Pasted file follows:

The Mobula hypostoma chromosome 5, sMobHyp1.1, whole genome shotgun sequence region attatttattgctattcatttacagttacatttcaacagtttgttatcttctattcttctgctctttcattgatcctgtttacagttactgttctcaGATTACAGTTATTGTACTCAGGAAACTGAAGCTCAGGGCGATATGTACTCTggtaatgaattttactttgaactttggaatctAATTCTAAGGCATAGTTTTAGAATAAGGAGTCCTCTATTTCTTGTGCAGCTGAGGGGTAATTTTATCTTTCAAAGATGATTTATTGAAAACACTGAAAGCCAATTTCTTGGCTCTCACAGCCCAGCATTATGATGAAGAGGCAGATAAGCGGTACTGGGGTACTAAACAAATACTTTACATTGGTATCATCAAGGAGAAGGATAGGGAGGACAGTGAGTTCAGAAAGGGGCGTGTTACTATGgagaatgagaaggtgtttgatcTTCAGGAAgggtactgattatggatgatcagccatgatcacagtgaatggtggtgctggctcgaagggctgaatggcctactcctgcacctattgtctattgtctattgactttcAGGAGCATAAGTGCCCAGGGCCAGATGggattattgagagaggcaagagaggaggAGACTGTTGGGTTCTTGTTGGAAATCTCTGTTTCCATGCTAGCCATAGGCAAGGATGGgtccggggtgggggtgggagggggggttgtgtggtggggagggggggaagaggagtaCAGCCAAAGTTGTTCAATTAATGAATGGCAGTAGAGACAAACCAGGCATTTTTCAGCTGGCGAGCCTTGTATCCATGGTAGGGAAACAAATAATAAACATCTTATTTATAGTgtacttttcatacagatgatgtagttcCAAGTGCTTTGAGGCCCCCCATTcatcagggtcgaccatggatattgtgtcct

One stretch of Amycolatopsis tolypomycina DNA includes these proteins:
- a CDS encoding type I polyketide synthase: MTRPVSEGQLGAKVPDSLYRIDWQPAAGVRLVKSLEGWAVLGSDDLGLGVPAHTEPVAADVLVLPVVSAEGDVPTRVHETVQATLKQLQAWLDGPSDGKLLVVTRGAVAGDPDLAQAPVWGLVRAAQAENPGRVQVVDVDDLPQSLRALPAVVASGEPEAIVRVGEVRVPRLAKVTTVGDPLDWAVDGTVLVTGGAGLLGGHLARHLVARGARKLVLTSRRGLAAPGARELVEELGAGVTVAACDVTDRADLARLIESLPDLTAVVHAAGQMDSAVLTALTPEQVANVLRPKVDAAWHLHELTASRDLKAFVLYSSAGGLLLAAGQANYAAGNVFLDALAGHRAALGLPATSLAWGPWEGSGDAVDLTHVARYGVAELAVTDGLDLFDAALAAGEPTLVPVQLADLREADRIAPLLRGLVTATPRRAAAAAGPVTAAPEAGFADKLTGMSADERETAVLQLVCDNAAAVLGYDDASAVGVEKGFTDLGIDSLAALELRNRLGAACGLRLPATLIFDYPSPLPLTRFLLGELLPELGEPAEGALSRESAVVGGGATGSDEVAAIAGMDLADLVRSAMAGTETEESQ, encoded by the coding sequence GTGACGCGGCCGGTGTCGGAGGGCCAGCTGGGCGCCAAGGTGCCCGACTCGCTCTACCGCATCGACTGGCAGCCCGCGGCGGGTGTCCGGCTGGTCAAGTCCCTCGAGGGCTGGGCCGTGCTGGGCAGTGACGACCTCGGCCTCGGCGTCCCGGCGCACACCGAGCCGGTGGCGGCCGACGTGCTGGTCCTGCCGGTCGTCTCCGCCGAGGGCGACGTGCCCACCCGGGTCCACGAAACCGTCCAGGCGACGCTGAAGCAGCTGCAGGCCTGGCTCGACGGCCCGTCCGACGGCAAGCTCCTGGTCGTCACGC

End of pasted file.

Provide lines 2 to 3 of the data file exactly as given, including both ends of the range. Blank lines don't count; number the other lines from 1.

One stretch of Amycolatopsis tolypomycina DNA includes these proteins:
- a CDS encoding type I polyketide synthase: MTRPVSEGQLGAKVPDSLYRIDWQPAAGVRLVKSLEGWAVLGSDDLGLGVPAHTEPVAADVLVLPVVSAEGDVPTRVHETVQATLKQLQAWLDGPSDGKLLVVTRGAVAGDPDLAQAPVWGLVRAAQAENPGRVQVVDVDDLPQSLRALPAVVASGEPEAIVRVGEVRVPRLAKVTTVGDPLDWAVDGTVLVTGGAGLLGGHLARHLVARGARKLVLTSRRGLAAPGARELVEELGAGVTVAACDVTDRADLARLIESLPDLTAVVHAAGQMDSAVLTALTPEQVANVLRPKVDAAWHLHELTASRDLKAFVLYSSAGGLLLAAGQANYAAGNVFLDALAGHRAALGLPATSLAWGPWEGSGDAVDLTHVARYGVAELAVTDGLDLFDAALAAGEPTLVPVQLADLREADRIAPLLRGLVTATPRRAAAAAGPVTAAPEAGFADKLTGMSADERETAVLQLVCDNAAAVLGYDDASAVGVEKGFTDLGIDSLAALELRNRLGAACGLRLPATLIFDYPSPLPLTRFLLGELLPELGEPAEGALSRESAVVGGGATGSDEVAAIAGMDLADLVRSAMAGTETEESQ, encoded by the coding sequence GTGACGCGGCCGGTGTCGGAGGGCCAGCTGGGCGCCAAGGTGCCCGACTCGCTCTACCGCATCGACTGGCAGCCCGCGGCGGGTGTCCGGCTGGTCAAGTCCCTCGAGGGCTGGGCCGTGCTGGGCAGTGACGACCTCGGCCTCGGCGTCCCGGCGCACACCGAGCCGGTGGCGGCCGACGTGCTGGTCCTGCCGGTCGTCTCCGCCGAGGGCGACGTGCCCACCCGGGTCCACGAAACCGTCCAGGCGACGCTGAAGCAGCTGCAGGCCTGGCTCGACGGCCCGTCCGACGGCAAGCTCCTGGTCGTCACGC